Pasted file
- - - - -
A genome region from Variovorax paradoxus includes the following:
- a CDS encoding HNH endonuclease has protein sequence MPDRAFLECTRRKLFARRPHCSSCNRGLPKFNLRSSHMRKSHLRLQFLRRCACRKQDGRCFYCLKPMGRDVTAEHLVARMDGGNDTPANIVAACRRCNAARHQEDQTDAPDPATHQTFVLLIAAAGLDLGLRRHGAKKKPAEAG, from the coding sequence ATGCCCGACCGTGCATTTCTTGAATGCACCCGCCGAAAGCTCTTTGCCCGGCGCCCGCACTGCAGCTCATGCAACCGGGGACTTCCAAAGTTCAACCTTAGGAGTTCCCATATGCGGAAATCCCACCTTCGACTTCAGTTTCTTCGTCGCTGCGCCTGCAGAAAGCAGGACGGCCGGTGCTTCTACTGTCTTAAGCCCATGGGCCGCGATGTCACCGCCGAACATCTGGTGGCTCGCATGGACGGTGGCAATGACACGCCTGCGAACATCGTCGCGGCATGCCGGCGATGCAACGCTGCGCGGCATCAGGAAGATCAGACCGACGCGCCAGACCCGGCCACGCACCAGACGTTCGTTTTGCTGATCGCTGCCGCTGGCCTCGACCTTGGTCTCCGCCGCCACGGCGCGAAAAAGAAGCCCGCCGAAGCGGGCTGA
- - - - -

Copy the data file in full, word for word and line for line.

A genome region from Variovorax paradoxus includes the following:
- a CDS encoding HNH endonuclease has protein sequence MPDRAFLECTRRKLFARRPHCSSCNRGLPKFNLRSSHMRKSHLRLQFLRRCACRKQDGRCFYCLKPMGRDVTAEHLVARMDGGNDTPANIVAACRRCNAARHQEDQTDAPDPATHQTFVLLIAAAGLDLGLRRHGAKKKPAEAG, from the coding sequence ATGCCCGACCGTGCATTTCTTGAATGCACCCGCCGAAAGCTCTTTGCCCGGCGCCCGCACTGCAGCTCATGCAACCGGGGACTTCCAAAGTTCAACCTTAGGAGTTCCCATATGCGGAAATCCCACCTTCGACTTCAGTTTCTTCGTCGCTGCGCCTGCAGAAAGCAGGACGGCCGGTGCTTCTACTGTCTTAAGCCCATGGGCCGCGATGTCACCGCCGAACATCTGGTGGCTCGCATGGACGGTGGCAATGACACGCCTGCGAACATCGTCGCGGCATGCCGGCGATGCAACGCTGCGCGGCATCAGGAAGATCAGACCGACGCGCCAGACCCGGCCACGCACCAGACGTTCGTTTTGCTGATCGCTGCCGCTGGCCTCGACCTTGGTCTCCGCCGCCACGGCGCGAAAAAGAAGCCCGCCGAAGCGGGCTGA